Grove J (2018) Improving Teaching and Learning. London: Quality First Education Trust. Available at: https://www.belleville-school.org.uk/teaching_school/research_development (Accessed 01 November 2018).

Hairon S and Dimmock C (2012) Singapore schools and professional learning communities: Teacher professional development and school leadership in an Asian hierarchical system. Educational Review 64(4): 405-424.

Kraft M A and Papay J P (2014) Can Professional Environments in Schools Promote Teacher Development? Explaining Heterogeneity in Returns to Teaching Experience. Educational Evaluation and Policy Analysis.

Mitra S (2013) Build a School in the Cloud. TED2013.  Available at: https://www.ted.com/talks/sugata_mitra_build_a_school_in_the_cloud#t-392828 (Accessed 1 November 2018).

Preston C and Younie S (2016) Innovations in professional development: real-time, in-ear coaching. Research Report #2. Available at: https://mirandanet.ac.uk/wp-content/uploads/2016/09/Iris-Innovations-in-Professional-Development-FINAL.pdf  (Accessed 23 January 2019).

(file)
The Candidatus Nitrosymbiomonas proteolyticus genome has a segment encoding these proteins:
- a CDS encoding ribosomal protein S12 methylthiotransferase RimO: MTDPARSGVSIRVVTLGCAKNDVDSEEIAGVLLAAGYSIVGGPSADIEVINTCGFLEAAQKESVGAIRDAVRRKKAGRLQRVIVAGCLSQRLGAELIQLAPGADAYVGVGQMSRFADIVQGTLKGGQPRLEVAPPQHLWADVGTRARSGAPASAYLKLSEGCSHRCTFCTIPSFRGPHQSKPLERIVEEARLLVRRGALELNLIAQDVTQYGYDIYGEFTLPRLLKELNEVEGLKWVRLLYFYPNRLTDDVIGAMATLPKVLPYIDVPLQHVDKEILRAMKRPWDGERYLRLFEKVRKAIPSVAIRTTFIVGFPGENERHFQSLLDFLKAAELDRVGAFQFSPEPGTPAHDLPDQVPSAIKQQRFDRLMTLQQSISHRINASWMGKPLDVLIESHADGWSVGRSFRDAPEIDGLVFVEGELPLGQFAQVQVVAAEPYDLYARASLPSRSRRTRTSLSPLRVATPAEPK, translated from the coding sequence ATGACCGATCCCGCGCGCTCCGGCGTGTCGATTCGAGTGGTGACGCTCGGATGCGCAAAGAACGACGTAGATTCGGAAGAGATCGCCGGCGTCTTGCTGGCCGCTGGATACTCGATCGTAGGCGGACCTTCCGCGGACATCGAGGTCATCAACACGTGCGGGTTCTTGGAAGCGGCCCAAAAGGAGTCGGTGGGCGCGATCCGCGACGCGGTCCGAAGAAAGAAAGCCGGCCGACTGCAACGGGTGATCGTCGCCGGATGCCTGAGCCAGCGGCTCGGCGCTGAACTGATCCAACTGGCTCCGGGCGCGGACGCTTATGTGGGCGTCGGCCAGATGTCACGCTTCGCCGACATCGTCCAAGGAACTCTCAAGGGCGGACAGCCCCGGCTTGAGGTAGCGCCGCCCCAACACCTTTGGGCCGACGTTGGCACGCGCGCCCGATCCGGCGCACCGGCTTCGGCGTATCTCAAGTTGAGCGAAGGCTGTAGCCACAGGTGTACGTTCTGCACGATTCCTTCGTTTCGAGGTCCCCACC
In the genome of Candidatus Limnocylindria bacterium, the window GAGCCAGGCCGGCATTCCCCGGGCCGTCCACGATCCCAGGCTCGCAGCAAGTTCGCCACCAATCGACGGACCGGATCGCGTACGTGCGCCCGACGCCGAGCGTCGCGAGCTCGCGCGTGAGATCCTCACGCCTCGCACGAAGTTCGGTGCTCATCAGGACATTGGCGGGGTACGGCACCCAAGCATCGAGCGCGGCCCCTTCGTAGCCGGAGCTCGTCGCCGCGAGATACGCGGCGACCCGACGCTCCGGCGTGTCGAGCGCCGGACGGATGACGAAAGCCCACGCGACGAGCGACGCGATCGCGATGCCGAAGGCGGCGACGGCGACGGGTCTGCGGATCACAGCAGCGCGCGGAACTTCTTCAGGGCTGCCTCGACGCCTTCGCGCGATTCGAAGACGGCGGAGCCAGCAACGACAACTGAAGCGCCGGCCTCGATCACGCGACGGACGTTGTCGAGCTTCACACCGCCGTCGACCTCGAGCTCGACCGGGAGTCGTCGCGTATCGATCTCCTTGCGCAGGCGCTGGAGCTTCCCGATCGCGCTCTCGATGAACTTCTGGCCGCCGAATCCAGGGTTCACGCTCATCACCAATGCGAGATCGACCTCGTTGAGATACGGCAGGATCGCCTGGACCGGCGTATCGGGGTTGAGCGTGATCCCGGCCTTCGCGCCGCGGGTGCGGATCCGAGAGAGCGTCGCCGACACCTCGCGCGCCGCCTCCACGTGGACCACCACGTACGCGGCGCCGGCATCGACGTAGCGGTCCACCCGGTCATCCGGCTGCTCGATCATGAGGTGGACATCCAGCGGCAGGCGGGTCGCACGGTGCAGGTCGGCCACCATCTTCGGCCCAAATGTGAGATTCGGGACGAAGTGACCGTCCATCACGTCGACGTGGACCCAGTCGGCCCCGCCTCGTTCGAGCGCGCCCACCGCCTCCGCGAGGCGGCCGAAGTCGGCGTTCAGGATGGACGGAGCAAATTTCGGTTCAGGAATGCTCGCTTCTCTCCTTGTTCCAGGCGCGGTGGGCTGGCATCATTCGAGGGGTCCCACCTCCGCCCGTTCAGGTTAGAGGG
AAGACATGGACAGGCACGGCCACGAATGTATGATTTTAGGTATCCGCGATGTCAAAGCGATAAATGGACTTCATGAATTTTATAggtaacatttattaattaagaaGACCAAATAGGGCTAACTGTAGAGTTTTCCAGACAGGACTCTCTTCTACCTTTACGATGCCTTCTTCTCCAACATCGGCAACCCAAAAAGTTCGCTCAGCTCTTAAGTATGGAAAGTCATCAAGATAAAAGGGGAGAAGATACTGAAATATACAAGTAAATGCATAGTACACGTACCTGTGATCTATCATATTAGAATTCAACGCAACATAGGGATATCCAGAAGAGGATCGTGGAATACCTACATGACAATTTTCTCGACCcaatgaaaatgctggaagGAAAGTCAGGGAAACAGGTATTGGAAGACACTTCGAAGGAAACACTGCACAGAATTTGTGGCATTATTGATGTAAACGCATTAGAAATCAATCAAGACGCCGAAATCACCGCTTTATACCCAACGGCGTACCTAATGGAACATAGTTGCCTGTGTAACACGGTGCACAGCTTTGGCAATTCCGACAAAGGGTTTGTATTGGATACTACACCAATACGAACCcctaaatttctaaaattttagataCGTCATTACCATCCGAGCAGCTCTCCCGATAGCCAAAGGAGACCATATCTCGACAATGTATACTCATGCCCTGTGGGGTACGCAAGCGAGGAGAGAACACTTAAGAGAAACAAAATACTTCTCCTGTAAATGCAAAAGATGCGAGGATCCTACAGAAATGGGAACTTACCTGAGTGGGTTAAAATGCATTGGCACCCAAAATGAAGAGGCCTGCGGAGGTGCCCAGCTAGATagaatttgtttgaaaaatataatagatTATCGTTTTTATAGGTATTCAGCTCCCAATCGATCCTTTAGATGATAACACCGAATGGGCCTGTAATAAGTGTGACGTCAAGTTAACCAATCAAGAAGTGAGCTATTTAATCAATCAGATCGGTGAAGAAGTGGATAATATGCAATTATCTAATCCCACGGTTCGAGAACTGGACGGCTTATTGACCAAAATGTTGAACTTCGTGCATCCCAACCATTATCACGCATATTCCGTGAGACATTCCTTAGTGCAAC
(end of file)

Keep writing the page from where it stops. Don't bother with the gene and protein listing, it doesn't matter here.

Rock M, Gregg M, Gable R et al. (2012). Time after time online: An extended study of virtual coaching during distant clinical practice. Journal of Technology and Teacher Education 20: 277-304.

Scheeler MC, McAfee JK, Ruhl KL et al. (2006). Effects of corrective Feedback delivered via wireless technology on preservice teacher performance and student behaviour. Teacher and Special Education 29: 12- 25.

Worth J, Sizmur J, Walker M et al. (2017) Teacher Observation: Evaluation Report and Executive Summary. Education Endowment Foundation. Available at: https://educationendowmentfoundation.org.uk/public/files/Projects/Evaluation_Reports/Teacher_Observation.pdf (Accessed 01 November 2018).